Advisory: Takata Airbag Recall Now Affects A Record 34 Million Vehicles

US Recall notice

The Automobile Club of Southern California is alerting motorists that the recall of potentially deadly airbags has been expanded to include 34 million vehicles in the U.S.

 

The U.S. Dept. of Transportation’s National Highway Traffic Safety Administration (NHTSA) announced this week that the air bag manufacturer Takata has acknowledged that a defect exists in its air bag inflators.  The Takata recall is the largest consumer recall ever in the U.S. topping the 1982 Tylenol bottle recall of 31 million.

 

At least six people have been killed by the air bags, and dozens more have been injured.  The initial recall covered 16 million vehicles made by Honda, Toyota, Mazda, Nissan, Mitsubishi, Subaru, Chrysler, Ford and BMW. 

 

AAA said in a statement that it “supports the over-due announcement that Takata has agreed to a national recall of driver and passenger side air bag inflators. Since late last year AAA has fully supported NHTSA’s call for a national recall of affected Takata air bags beyond the limited high-humidity areas where the recall has focused until today.

 

“As an advocate for motorists, AAA believes this recall is a step in the right direction to ensure motorist safety on America’s roadways. Vehicles are increasingly bought and sold across state lines and may move long distances across the country so AAA believes that it is in the best interest of consumers to expand this recall to all states.”

 

In addition, NHTSA has also announced that it will begin a formal legal process to prioritize the replacement of defective Takata inflators.

 

“It will take time for this recall to be ramped up and ultimately finished,” said AAA Approved Auto Repair Program Manager Dave Skaien.  “When there’s a recall of 34 million cars, the parts cannot be produced quickly.  Takata and others must still produce airbags for new vehicle production all over the globe. 

 

“Producing millions of units in addition to the current capacity will not happen as quickly as all would like,” Skaien added. “And distribution and installation of these new units are secondary issues that will also need to be dealt with.”

 

NHTSA said it anticipates that vehicle repairs will be prioritized based on risk taking into account the age and geographic location of vehicles.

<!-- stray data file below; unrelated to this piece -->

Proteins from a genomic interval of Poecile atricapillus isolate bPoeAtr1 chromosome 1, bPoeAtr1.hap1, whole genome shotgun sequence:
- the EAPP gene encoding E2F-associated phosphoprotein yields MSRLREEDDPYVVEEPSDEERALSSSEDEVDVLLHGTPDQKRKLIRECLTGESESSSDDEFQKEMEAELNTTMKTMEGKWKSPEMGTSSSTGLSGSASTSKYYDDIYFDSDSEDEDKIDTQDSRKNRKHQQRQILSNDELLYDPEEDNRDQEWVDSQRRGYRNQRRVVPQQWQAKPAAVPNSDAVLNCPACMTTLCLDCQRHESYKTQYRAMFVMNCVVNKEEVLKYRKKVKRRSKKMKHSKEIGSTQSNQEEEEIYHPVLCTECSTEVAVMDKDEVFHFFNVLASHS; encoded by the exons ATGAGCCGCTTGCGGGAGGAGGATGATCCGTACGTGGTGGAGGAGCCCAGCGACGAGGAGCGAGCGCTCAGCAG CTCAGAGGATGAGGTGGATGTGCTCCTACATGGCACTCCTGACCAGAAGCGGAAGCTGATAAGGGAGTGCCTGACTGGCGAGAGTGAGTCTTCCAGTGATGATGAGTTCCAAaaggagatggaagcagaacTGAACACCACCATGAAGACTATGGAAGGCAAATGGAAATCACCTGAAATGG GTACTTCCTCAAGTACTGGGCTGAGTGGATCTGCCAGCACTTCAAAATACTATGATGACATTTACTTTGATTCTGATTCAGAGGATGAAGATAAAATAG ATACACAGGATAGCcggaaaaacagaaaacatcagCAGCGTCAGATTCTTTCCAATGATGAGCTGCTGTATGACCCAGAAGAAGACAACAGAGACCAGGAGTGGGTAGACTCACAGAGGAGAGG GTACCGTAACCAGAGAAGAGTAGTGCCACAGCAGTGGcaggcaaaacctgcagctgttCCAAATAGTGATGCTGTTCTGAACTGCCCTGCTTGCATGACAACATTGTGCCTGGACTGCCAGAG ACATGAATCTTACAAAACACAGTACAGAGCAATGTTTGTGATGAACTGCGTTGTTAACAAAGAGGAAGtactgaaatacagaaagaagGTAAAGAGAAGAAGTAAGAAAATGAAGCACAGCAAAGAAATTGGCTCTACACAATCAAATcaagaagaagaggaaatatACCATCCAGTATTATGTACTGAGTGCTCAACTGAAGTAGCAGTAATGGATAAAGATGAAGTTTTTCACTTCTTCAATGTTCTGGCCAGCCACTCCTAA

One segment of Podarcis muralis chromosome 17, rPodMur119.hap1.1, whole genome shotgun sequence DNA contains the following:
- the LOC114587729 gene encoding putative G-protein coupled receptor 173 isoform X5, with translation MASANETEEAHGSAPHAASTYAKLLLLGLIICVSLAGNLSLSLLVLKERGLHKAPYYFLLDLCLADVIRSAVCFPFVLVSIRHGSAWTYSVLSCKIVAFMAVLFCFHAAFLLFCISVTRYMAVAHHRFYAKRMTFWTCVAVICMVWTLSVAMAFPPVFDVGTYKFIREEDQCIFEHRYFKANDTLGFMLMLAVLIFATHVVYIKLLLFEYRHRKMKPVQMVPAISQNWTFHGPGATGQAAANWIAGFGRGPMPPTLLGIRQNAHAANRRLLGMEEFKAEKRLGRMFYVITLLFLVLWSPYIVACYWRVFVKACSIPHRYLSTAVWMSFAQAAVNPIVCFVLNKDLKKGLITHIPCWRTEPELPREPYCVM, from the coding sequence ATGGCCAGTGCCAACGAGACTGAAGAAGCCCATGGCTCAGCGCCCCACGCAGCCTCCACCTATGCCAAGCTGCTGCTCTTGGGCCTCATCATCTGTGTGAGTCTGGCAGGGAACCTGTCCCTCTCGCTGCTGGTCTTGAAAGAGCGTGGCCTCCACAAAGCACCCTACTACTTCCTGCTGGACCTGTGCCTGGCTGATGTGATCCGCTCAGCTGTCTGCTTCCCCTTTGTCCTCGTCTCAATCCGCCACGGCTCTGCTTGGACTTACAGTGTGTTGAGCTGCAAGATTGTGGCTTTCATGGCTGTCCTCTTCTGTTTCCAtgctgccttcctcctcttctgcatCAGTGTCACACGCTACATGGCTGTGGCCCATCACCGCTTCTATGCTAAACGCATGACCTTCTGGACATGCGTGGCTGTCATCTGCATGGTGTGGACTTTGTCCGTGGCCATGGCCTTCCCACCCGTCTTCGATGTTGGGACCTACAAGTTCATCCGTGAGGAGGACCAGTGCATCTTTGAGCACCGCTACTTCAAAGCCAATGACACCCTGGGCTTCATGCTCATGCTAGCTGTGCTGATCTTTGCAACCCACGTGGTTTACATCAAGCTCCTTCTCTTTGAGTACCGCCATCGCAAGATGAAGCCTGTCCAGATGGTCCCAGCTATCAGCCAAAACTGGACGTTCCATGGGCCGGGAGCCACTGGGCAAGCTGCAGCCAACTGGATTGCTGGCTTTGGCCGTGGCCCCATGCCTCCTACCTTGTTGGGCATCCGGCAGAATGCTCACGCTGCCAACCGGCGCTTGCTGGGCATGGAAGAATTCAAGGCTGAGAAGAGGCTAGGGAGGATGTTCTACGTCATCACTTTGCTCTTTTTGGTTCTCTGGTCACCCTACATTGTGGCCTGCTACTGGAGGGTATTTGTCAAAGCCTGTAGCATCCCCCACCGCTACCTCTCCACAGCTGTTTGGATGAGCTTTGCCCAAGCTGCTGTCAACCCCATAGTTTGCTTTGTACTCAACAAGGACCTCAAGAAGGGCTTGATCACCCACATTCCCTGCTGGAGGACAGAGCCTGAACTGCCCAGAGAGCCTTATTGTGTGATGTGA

NHTSA has created a new web site, www.SaferCar.gov/RecallSpotlight-, to provide motorists with regular updates on the status of this particular recall and others. 

 

Tests by auto manufacturers, independent researchers and Takata have not conclusively determined the cause of the inflator defect, according to NHTSA.  Preliminary analysis of test results points to moisture seeping into the defective inflators over an extended time.

 

Recalls are utilized when a vehicle or item of vehicle equipment doesn’t comply with a federal motor vehicle safety standard. A recall also occurs when there is a safety-related defect in the vehicle or equipment.

 

“If there’s a safety recall for your vehicle, contact your local dealer and have the repair completed as soon as possible and remember to ask if you you’re entitled to a rental car while the repairs are conducted,” said Steve Mazor, principal automotive engineer of the Auto Club’s Automotive Research Center.  “A copy of the work should be kept for your repair records.”

 

Owners who move should notify the vehicle manufacturer by using a post card many provide in the warranty booklet or by giving the dealer the new address so notices and other information can be sent to the new home, Mazor added.

 

How should consumers determine if a safety recall has been issued for their car or truck? The Auto Club advises motorists to: 

  • Watch the mail. Mailed recall notices are now easier to identify. NHTSA requires all manufacturers use a distinctive label on mailings that notify owners of recalled vehicles or equipment. The label says “Important Safety Recall Information” in red and black, along with the phrase “Issued in Accordance with Federal Law,” and U.S. Dept. of Transportation and NHTSA logos.
  • Download a free app. The SaferCar app is available for Android, iPhone, iPad and iPod Touch, and helps consumers find recall information and up-to-date vehicle safety information, search the agency’s 5-Star Safety Ratings for vehicles by make and model, and subscribe to automatic notices about vehicle recalls, among other features.
  • Go online. At SaferCar.gov, consumers can now go to a dedicated recall web site for the latest information.  Consumers should check back and look at the site because more vehicles may be added to the recall list. 

Safety recall repairs are paid for by the manufacturer, regardless of warranty considerations, Mazor said, and manufacturers may voluntarily issue their own safety recalls after notifying NHTSA.